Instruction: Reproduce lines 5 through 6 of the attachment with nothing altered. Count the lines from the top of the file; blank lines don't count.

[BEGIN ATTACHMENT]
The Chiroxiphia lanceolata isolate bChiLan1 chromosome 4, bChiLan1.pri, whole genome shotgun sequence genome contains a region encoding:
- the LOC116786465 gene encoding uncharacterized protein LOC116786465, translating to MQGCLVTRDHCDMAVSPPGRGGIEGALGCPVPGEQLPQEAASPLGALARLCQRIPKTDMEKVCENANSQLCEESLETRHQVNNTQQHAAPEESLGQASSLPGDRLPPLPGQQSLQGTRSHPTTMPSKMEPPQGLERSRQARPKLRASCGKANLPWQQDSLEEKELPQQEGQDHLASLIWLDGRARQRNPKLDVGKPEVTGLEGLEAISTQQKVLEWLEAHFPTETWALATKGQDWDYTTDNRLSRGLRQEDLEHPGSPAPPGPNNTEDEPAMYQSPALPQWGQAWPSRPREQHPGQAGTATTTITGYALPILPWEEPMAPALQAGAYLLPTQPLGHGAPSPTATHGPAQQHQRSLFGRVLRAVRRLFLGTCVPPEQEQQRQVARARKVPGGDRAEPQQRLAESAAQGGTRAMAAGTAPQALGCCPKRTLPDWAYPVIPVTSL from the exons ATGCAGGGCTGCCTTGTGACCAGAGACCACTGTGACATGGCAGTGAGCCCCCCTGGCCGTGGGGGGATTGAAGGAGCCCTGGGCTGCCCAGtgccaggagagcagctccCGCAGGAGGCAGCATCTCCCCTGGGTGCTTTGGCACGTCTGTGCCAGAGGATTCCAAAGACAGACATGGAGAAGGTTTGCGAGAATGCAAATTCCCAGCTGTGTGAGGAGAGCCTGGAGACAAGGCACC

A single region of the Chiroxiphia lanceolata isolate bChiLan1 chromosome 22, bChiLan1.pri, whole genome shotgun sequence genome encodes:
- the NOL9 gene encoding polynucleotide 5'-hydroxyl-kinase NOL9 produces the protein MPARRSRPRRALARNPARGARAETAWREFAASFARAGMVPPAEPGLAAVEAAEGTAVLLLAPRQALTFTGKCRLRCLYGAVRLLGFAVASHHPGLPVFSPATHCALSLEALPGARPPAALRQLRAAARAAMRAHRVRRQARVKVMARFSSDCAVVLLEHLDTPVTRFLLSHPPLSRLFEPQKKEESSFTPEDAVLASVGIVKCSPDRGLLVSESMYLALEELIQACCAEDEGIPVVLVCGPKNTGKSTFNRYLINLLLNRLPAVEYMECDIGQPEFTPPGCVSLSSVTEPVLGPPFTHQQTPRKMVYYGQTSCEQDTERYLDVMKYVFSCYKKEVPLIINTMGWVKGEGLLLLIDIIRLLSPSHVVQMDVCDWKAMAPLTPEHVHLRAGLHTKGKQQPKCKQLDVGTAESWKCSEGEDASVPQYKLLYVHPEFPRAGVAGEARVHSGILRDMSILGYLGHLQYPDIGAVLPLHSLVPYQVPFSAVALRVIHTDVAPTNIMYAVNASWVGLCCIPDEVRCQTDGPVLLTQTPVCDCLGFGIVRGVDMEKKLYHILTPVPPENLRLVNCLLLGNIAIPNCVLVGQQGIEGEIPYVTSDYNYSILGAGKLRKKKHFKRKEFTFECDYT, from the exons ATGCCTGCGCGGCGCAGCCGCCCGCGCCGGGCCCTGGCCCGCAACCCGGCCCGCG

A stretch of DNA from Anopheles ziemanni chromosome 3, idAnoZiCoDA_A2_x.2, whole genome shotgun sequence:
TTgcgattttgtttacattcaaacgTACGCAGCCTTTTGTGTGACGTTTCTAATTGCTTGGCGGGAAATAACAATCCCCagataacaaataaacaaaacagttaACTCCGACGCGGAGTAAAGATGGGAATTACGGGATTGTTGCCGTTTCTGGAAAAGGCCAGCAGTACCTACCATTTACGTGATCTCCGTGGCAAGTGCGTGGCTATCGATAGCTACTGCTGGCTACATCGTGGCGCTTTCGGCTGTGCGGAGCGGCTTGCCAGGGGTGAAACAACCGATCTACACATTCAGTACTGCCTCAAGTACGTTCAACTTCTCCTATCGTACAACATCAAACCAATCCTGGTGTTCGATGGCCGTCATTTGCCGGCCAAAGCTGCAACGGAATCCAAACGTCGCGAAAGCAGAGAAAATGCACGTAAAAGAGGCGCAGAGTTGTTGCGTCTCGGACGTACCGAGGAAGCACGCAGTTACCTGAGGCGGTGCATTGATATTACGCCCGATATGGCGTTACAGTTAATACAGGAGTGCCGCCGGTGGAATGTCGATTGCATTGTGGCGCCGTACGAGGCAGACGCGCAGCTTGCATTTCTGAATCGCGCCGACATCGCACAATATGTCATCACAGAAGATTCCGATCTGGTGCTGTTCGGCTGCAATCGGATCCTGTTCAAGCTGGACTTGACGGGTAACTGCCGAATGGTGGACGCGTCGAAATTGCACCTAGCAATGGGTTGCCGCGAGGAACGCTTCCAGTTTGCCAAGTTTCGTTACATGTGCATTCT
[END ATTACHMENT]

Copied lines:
A stretch of DNA from Anopheles ziemanni chromosome 3, idAnoZiCoDA_A2_x.2, whole genome shotgun sequence:
TTgcgattttgtttacattcaaacgTACGCAGCCTTTTGTGTGACGTTTCTAATTGCTTGGCGGGAAATAACAATCCCCagataacaaataaacaaaacagttaACTCCGACGCGGAGTAAAGATGGGAATTACGGGATTGTTGCCGTTTCTGGAAAAGGCCAGCAGTACCTACCATTTACGTGATCTCCGTGGCAAGTGCGTGGCTATCGATAGCTACTGCTGGCTACATCGTGGCGCTTTCGGCTGTGCGGAGCGGCTTGCCAGGGGTGAAACAACCGATCTACACATTCAGTACTGCCTCAAGTACGTTCAACTTCTCCTATCGTACAACATCAAACCAATCCTGGTGTTCGATGGCCGTCATTTGCCGGCCAAAGCTGCAACGGAATCCAAACGTCGCGAAAGCAGAGAAAATGCACGTAAAAGAGGCGCAGAGTTGTTGCGTCTCGGACGTACCGAGGAAGCACGCAGTTACCTGAGGCGGTGCATTGATATTACGCCCGATATGGCGTTACAGTTAATACAGGAGTGCCGCCGGTGGAATGTCGATTGCATTGTGGCGCCGTACGAGGCAGACGCGCAGCTTGCATTTCTGAATCGCGCCGACATCGCACAATATGTCATCACAGAAGATTCCGATCTGGTGCTGTTCGGCTGCAATCGGATCCTGTTCAAGCTGGACTTGACGGGTAACTGCCGAATGGTGGACGCGTCGAAATTGCACCTAGCAATGGGTTGCCGCGAGGAACGCTTCCAGTTTGCCAAGTTTCGTTACATGTGCATTCT